The United States has signaled that it will not support any more United Nations resolutions on the Middle East unless they specifically condemn acts of terror by Hamas, Islamic Jihad, and other militant Palestinian groups. The Security Council consulted on a new Arab resolution Friday, but there was little hope that it would ever come to a vote.
The Arabs presented a resolution condemning all forms of violence, including acts of terror. But for the United States, it was too much a generic formula. U.S. diplomats say they would only consider a resolution that actually names Hamas and other militant groups as perpetrators of terror against Israeli citizens.
Palestinian representative Nasser al-Kidwa called the U.S. position unreasonable, saying if Palestinian groups are named then Israeli prime minister Ariel Sharon should also be singled out for atrocities, such as the attack on Gaza City that killed civilians.
"So, again, we think we presented a very reasonable draft," he said. "If this is really unacceptable as is, then we suggest that anyone who does not accept it really does not want action by the Security Council."
That is exactly what the United States does not want, more U.N. resolutions on the Middle East. U.S. diplomats say hope for an end to the Palestinian-Israeli conflict lies in diplomacy, and those efforts are moving ahead.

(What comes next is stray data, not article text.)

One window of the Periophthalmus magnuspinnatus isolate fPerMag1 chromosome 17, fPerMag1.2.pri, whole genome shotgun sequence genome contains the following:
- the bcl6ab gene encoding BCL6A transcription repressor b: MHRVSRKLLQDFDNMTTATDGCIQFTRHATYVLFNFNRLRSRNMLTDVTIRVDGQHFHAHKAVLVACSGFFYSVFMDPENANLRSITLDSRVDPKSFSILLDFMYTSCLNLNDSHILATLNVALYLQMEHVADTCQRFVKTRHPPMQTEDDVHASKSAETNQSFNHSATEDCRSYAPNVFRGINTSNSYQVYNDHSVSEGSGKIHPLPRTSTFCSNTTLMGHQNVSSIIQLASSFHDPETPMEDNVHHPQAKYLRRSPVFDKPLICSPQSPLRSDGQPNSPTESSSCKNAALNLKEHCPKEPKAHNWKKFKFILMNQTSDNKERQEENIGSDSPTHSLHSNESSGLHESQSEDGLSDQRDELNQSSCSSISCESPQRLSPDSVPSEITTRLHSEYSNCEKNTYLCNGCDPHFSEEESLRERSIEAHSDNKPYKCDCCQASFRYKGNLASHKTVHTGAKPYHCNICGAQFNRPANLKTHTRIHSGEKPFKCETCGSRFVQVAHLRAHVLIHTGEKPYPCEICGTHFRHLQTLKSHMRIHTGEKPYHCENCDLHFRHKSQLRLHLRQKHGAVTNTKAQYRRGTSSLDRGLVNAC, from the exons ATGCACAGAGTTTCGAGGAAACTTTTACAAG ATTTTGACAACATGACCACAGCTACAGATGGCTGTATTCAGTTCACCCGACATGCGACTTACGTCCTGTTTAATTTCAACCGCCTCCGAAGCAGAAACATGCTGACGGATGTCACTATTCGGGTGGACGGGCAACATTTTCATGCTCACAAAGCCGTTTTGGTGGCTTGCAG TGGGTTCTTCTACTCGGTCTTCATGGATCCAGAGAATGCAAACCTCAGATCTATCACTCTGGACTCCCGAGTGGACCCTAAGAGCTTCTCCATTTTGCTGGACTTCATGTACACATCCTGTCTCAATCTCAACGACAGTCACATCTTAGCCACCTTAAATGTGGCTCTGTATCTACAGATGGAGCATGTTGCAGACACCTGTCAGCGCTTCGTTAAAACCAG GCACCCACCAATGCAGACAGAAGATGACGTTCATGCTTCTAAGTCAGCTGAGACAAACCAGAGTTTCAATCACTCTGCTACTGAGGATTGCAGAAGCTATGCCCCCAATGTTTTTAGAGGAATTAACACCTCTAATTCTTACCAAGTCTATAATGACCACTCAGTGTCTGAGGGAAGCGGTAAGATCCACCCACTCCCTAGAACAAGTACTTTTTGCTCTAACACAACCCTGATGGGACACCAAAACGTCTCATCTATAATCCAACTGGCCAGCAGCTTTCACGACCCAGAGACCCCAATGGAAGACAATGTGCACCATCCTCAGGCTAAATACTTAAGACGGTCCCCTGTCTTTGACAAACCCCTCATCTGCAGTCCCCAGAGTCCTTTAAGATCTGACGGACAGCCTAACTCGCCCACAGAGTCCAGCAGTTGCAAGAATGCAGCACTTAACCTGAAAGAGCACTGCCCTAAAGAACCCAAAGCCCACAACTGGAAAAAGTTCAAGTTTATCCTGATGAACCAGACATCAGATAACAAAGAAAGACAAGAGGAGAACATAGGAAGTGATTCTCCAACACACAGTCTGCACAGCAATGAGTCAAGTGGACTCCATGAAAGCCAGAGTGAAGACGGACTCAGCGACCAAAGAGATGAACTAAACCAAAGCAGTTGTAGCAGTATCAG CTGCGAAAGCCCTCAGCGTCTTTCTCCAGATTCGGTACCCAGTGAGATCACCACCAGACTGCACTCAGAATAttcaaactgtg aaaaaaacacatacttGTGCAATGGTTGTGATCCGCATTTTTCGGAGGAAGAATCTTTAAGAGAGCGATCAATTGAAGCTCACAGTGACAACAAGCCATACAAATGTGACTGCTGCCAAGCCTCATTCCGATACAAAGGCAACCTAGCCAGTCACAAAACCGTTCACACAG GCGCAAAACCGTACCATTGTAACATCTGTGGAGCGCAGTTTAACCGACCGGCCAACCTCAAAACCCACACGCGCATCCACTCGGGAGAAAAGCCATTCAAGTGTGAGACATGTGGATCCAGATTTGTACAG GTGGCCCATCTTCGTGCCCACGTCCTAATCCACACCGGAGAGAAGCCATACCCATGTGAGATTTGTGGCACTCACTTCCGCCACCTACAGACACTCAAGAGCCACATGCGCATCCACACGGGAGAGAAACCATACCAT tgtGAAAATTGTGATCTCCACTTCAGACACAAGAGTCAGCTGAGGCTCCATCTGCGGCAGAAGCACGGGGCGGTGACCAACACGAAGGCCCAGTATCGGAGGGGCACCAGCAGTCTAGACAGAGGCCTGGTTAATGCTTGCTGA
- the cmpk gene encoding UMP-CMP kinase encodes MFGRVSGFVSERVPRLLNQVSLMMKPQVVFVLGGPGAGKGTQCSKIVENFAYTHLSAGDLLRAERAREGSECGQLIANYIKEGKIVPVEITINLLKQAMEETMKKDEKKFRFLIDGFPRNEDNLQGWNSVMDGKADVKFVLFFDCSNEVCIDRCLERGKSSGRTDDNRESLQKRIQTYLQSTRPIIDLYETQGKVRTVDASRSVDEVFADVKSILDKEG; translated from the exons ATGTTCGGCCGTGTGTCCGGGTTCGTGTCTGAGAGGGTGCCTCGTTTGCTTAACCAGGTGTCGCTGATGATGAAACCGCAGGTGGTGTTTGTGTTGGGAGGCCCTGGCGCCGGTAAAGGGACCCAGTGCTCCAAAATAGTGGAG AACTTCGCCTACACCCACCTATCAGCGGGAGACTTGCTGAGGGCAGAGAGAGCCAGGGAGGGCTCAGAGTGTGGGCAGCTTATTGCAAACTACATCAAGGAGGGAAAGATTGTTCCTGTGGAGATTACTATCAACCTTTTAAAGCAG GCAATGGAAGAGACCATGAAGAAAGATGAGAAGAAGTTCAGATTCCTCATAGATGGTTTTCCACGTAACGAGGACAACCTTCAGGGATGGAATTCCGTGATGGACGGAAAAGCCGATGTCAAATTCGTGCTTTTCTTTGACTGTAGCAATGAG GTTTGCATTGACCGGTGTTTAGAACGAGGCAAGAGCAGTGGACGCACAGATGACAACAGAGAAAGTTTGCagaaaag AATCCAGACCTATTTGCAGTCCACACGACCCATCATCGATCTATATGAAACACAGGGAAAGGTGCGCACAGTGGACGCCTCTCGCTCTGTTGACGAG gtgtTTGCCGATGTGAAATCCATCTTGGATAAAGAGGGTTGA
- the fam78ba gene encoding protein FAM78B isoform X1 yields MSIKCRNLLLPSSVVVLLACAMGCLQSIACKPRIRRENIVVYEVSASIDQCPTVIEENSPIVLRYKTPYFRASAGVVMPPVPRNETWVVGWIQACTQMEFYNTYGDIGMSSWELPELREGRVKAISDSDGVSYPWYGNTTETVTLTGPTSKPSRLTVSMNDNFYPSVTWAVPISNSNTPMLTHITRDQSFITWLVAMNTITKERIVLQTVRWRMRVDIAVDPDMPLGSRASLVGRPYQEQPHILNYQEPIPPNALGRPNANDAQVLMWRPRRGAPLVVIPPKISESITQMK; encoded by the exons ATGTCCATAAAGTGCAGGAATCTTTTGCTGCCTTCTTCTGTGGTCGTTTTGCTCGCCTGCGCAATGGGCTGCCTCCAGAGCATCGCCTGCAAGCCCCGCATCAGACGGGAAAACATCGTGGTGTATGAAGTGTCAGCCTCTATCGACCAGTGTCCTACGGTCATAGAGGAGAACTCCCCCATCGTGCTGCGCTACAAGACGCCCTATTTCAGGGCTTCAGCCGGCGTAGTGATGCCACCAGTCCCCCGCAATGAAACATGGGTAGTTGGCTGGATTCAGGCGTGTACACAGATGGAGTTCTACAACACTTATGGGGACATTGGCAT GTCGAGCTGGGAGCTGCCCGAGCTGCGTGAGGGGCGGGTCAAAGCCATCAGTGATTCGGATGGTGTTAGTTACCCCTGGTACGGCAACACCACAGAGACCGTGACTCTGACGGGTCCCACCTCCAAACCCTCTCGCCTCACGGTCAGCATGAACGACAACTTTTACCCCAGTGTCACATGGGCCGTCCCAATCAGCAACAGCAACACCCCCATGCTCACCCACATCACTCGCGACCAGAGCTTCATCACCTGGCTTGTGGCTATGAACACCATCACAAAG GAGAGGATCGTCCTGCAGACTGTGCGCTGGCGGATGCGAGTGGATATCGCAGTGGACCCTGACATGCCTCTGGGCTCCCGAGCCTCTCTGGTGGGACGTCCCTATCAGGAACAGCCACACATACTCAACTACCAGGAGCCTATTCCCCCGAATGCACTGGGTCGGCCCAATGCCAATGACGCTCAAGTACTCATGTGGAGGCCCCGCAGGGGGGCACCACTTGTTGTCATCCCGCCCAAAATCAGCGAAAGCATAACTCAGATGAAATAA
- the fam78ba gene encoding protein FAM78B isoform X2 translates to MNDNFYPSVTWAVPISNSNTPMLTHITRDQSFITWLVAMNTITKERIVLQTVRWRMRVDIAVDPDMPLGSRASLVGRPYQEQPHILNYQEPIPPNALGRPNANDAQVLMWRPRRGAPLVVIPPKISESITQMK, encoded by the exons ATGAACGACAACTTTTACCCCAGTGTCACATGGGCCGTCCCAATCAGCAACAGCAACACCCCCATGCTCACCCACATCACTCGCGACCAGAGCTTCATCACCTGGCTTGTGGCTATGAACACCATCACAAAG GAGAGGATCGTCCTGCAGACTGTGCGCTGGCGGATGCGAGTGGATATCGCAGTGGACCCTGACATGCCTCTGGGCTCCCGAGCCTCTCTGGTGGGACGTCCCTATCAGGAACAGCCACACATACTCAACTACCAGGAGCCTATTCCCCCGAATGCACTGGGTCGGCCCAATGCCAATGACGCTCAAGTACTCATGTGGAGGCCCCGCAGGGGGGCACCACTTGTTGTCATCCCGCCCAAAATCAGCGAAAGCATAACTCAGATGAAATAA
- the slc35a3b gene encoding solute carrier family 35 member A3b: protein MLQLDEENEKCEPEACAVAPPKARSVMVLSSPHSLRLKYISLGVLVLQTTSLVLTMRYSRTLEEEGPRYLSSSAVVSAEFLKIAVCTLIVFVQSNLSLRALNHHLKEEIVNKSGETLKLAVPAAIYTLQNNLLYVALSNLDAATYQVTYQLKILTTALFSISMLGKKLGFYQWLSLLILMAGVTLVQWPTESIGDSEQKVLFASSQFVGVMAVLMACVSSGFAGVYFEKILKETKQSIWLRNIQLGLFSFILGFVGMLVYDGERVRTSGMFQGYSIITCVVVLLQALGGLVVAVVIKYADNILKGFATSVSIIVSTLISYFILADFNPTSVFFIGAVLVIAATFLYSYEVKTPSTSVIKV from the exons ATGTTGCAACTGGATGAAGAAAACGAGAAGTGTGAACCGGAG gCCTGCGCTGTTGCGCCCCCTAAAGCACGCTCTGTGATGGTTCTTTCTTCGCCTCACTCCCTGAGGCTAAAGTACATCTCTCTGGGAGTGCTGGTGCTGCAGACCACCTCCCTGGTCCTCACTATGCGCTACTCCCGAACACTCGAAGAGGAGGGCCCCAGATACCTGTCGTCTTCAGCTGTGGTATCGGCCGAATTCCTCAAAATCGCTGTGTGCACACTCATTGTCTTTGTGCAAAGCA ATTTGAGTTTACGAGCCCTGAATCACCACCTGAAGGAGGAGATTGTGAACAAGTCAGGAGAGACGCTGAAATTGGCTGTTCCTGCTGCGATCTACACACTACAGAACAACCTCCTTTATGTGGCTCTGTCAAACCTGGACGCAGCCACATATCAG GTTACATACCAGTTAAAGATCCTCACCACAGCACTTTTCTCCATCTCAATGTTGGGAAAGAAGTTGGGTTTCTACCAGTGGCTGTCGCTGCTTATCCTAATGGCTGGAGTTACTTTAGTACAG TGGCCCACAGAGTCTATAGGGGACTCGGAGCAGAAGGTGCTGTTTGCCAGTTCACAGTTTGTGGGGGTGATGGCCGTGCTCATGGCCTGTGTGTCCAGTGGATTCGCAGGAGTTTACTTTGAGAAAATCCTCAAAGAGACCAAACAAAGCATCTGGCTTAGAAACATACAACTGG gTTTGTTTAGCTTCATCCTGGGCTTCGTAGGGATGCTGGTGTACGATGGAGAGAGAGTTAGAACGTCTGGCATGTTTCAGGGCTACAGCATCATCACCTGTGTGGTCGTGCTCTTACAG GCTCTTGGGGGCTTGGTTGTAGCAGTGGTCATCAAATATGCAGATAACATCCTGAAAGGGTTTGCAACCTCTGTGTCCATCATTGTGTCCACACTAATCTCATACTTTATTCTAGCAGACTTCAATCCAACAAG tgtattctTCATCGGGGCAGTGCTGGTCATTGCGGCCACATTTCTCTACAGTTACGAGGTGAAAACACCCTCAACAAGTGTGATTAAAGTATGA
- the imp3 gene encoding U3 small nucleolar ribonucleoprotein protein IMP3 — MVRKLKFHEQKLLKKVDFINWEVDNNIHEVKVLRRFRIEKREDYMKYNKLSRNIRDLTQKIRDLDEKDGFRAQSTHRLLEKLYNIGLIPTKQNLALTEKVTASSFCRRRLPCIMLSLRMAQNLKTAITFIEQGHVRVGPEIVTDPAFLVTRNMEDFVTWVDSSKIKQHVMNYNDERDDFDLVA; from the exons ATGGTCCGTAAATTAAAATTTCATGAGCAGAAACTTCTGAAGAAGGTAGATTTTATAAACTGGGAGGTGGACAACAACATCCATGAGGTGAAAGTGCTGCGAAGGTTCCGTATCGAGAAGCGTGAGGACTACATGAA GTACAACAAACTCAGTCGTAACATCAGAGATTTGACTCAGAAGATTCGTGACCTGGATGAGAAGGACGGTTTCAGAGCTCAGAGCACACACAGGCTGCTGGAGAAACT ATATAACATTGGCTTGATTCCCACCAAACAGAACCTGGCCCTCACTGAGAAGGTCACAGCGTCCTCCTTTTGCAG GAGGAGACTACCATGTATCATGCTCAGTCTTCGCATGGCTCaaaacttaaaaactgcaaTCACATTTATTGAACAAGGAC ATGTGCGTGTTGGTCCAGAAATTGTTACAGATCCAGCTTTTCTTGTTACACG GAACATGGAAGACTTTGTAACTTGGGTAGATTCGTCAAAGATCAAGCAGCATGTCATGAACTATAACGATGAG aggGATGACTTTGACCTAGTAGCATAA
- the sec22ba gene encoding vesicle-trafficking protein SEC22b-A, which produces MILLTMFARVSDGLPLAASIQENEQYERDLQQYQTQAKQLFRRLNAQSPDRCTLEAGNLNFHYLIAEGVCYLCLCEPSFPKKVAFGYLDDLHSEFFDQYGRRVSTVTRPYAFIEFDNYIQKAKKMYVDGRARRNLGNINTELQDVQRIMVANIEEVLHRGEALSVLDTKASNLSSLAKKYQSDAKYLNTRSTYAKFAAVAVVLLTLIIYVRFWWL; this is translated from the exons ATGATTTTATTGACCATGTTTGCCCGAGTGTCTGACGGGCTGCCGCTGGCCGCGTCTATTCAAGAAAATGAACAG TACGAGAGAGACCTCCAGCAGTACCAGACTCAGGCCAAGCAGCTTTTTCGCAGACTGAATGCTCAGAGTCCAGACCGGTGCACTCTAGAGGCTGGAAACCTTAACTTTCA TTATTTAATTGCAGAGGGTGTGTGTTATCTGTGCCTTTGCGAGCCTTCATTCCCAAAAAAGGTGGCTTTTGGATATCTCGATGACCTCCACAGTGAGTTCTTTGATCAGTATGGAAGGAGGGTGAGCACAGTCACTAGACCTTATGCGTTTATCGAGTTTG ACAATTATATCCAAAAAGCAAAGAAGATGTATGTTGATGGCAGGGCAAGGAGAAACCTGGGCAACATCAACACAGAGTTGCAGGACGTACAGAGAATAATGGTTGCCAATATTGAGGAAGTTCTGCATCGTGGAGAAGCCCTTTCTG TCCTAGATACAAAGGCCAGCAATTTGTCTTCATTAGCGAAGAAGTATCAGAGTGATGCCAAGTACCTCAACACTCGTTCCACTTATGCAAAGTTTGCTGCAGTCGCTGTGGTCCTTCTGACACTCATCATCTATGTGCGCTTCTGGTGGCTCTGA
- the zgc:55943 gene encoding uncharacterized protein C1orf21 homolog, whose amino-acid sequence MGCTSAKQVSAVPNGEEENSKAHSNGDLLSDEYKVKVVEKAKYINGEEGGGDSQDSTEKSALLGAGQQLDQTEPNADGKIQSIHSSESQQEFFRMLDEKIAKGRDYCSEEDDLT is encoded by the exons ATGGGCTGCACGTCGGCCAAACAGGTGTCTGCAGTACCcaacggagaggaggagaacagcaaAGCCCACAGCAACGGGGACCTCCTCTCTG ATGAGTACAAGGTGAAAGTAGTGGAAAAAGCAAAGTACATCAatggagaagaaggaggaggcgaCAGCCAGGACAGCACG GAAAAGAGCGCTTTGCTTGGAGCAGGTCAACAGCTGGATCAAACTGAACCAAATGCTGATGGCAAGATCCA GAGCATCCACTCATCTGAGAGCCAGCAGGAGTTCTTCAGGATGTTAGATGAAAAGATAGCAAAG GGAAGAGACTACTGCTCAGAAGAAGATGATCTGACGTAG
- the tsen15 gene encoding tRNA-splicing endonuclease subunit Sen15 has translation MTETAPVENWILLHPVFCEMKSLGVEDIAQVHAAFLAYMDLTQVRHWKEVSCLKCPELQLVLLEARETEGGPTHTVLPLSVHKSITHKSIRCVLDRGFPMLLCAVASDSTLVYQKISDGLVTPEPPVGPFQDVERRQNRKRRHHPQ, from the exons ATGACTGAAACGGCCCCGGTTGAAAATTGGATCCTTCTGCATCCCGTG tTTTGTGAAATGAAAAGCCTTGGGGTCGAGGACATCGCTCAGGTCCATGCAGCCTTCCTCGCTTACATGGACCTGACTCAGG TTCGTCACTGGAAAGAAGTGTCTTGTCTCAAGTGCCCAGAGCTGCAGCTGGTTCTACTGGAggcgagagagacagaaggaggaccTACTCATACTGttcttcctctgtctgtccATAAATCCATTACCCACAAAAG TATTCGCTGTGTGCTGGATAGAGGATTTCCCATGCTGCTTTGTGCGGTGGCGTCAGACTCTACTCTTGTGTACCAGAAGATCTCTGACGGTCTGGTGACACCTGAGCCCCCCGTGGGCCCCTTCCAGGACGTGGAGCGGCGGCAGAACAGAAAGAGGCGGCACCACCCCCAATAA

British ambassador Jeremy Greenstock, the current president of the Security Council, has been trying to move adroitly between the two sides. He pointed out the Council may indeed have a role to play in the conflict, but the broader goal of a comprehensive settlement must be kept in mind. He said, "We have to calculate very carefully how we add to the prospects for the parties to this dispute getting out of the difficulties they find themselves in."
Diplomats say privately they hold out little hope that the Arab resolution will pass, or even brought to a vote. More consultations will be held next week.
The Security Council has passed some 200 resolutions on the Arab-Israeli conflict in the last 50 years. Many of them have been ignored. But there is little the United Nations and its members can do about it, short of sanctions or armed intervention.